What’s the difference between stock and broth?

Stock and broth seem very similar, but there are some key differences in the way that they're made and how they're used. Find out the difference and get recipes using stock and broth on myfoodbook.

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What is the difference between stock and broth?

Stock and broth are very similar in that they are both flavoured liquids used in cooking. In fact, they can usually be substituted for one another in home cooking.

What is stock?

Stock is made using bones and vegetables. They’re cooked for many hours, even up to 24 hours or longer. This long, slow cooking provides the time needed for the collagen and marrow to break down, and the resulting stock is thicker and has more body than broth.

What is broth?

Broth on the other hand is made by simmering meat and vegetables together, bones are not necessary. Broth isn’t cooked for as long, so it’s thinner than stock but still contains lots of flavour. The meat and vegetables can be sliced and served separately or used in other dishes.

Can I use stock instead of broth?

Yes, for home cooking, stock and broth are mostly interchangable. However, as stock often doesn't have added salt, make sure you adjust your seasoning to taste according to what you use.

Stock is essential for soups, sauces, stews and risottos, but if you only have broth on hand it will work just as well. Almost any dish that requires liquid can be made more flavourful by using stock or broth in place of water.

Chicken stock is the most commonly used, but you can create stock from seafood, beef, pork and even lamb. You can make vegetarian stock or broth by using only vegetables as flavouring.

The different types of stock at the supermarket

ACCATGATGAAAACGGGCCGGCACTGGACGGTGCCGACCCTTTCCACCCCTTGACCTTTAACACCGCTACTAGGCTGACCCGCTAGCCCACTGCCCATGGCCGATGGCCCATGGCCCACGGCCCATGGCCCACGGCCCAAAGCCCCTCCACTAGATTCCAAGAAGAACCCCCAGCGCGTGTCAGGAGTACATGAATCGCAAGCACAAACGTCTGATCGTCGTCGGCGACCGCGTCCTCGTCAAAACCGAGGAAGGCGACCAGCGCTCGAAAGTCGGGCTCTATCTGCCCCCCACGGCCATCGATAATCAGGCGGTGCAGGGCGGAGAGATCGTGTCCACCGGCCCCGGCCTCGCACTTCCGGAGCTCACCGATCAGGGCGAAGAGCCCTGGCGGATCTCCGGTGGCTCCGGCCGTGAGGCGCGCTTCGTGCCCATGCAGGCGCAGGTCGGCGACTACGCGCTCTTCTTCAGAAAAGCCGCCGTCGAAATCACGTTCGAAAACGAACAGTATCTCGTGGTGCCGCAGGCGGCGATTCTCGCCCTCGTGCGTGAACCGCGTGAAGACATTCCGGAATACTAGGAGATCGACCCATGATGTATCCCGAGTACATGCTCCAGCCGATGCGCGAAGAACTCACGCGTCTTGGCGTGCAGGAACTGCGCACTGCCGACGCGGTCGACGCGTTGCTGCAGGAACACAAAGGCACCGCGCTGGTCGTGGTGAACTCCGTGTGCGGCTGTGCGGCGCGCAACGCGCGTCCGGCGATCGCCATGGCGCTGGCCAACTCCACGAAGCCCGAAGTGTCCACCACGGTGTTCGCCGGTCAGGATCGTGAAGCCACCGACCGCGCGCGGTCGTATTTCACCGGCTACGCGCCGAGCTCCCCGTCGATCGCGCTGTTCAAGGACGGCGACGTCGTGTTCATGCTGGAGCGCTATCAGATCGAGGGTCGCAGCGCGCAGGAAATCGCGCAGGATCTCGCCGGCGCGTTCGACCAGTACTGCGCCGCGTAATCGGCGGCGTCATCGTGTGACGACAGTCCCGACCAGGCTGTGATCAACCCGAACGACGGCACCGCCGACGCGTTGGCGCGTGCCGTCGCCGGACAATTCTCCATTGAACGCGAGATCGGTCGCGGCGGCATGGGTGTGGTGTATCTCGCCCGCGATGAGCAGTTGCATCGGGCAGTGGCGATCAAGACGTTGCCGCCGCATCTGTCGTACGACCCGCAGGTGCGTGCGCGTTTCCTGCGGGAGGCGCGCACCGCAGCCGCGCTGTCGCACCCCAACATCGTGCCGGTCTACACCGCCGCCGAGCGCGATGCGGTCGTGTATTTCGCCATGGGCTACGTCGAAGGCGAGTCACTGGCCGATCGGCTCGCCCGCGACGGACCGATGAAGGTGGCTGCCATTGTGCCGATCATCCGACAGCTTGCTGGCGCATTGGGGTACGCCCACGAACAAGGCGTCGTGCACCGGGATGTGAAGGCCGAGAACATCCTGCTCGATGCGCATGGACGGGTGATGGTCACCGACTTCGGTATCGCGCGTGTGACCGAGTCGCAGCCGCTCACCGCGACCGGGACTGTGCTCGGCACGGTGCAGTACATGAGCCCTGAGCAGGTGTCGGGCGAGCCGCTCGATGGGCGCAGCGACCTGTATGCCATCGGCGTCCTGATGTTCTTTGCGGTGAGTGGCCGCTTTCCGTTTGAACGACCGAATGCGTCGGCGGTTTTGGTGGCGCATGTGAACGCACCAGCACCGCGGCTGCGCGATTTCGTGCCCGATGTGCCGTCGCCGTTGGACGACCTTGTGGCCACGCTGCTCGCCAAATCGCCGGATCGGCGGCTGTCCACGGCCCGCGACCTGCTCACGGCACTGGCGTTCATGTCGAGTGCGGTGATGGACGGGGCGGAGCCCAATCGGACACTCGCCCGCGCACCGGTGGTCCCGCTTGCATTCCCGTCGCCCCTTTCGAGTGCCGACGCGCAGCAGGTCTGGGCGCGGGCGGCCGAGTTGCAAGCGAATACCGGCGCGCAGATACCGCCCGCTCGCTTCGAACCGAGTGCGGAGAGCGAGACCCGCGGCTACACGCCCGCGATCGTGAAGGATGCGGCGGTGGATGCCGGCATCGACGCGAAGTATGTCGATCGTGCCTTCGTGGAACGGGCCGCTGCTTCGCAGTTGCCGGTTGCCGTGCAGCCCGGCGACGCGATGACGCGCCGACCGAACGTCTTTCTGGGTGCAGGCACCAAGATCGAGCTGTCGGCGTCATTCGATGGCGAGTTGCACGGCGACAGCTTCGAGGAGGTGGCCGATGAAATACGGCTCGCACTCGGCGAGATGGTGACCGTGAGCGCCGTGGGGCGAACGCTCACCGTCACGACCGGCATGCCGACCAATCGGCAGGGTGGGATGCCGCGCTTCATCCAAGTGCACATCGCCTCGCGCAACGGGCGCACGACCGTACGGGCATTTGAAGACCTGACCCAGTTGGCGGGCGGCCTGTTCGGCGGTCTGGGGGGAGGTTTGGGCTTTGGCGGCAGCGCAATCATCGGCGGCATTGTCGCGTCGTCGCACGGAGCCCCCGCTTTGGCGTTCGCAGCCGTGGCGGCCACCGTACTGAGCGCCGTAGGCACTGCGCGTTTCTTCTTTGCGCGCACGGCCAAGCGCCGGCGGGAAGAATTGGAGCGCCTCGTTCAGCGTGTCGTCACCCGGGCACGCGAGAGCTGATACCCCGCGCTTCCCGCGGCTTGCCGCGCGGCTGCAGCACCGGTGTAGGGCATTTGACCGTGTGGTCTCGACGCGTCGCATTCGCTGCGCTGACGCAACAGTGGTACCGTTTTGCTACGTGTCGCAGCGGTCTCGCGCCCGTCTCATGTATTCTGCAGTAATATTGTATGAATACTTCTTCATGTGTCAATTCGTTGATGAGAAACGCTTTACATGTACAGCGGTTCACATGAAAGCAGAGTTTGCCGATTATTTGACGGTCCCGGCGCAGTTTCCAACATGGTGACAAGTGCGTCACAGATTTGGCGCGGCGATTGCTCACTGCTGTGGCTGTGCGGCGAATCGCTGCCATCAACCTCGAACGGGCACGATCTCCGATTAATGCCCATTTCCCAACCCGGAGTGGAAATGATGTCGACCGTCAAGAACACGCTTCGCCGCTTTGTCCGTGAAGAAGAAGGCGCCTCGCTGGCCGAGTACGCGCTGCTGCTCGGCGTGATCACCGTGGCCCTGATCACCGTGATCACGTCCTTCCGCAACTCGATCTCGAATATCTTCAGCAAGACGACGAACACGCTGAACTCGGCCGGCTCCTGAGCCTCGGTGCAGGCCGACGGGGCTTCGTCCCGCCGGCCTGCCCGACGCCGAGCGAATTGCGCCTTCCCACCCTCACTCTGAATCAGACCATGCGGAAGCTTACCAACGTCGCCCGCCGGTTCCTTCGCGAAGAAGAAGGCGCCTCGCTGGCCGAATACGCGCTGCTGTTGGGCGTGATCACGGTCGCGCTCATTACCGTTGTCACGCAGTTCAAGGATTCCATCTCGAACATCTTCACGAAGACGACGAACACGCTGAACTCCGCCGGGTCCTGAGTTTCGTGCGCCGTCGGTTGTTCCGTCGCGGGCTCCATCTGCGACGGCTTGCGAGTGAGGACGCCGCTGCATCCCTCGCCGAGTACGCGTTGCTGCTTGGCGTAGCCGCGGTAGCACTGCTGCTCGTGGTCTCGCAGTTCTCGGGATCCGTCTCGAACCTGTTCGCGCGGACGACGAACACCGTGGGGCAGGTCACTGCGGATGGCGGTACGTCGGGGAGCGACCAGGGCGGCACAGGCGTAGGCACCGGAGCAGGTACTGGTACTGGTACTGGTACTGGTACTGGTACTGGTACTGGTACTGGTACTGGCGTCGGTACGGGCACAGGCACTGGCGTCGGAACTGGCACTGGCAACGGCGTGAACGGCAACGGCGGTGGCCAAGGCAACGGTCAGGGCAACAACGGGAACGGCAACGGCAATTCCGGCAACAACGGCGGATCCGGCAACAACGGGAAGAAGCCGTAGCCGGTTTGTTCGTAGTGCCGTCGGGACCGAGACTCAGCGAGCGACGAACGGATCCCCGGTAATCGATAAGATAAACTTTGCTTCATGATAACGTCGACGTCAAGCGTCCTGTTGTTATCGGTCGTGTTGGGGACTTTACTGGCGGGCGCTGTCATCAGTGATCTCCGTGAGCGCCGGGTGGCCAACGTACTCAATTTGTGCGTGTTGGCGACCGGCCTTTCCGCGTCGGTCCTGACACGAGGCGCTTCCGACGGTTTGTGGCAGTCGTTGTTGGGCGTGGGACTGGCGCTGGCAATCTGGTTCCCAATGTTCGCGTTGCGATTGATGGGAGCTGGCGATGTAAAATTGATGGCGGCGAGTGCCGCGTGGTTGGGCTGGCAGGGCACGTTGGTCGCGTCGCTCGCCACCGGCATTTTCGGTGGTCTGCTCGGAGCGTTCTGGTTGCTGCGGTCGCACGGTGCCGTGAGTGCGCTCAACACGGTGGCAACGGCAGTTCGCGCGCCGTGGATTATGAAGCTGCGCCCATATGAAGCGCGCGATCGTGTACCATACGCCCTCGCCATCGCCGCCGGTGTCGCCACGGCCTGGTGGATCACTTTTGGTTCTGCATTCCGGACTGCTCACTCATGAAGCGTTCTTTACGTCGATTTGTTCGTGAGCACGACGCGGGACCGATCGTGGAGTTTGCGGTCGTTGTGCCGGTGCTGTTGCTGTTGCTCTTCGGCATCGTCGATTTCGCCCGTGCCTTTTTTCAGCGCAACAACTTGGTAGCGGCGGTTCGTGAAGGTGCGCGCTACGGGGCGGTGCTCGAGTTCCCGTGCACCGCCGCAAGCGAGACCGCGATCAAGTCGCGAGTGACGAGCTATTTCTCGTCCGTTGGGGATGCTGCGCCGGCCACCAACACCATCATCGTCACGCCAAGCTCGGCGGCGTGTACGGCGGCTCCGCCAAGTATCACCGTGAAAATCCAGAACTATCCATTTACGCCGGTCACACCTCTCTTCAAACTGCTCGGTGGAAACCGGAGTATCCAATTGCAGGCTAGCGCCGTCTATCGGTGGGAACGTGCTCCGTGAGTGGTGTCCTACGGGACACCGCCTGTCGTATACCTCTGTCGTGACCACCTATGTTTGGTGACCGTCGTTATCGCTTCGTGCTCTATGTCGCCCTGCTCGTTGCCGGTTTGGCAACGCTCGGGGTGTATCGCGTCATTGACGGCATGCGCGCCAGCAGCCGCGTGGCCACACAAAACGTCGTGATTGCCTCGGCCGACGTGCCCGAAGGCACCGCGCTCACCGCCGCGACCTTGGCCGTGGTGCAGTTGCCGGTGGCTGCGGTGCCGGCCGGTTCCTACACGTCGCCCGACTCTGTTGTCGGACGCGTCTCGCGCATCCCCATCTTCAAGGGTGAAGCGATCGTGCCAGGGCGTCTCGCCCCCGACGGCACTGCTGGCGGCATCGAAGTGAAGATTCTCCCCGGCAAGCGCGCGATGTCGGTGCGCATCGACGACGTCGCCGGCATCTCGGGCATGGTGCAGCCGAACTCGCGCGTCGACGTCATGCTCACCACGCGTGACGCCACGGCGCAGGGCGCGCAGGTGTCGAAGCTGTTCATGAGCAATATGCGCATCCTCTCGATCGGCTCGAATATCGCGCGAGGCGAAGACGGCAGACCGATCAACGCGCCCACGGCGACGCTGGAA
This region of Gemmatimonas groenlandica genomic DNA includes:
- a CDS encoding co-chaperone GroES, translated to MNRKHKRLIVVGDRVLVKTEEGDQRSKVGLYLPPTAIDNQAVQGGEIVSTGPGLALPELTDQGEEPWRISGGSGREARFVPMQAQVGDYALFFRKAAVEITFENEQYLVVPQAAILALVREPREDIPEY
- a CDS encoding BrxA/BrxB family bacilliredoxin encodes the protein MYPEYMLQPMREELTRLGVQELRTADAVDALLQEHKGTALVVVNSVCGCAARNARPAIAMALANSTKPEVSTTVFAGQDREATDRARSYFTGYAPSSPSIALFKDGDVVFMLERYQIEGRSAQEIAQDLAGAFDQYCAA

If you don't have time to make your own stock at home, there are plenty of options at the supermarket to make your life easy. These different options are the most commonly available.

Boxed stock
Pre-made stock is convenient, versatile and inexpensive – and offers an excellent boost to home cuisine, adding savoury flavour to meals such as casseroles and soups, risottos, curries and pastas.

Stock concentrate
Stock concentrate is the result of reducing stock until it's a thick paste with very intense flavour. Simply dilute it in hot water according to the packet measurements and use it as you would traditional broth or stock. It can be more convenient to store than boxed stock as one small jar can make up lots of stock.

Stock cubes
Also referred to as bouillon cubes, they are made by drying meat or vegetable juices and other flavourings and forming it into a cube. They’re very convenient to store and they’re inexpensive. Crumble directly into your simmering dishes or dissolve into warm water before adding to your cooking.

Recipes with stock or broth

Now you know the difference between the two, check out some recipes.

GET THE RECIPE: Indian Chicken Curry and Rice Casserole

This flavourful chicken casserole cooks the chicken in chutney and stock to really boost the flavour of the dish.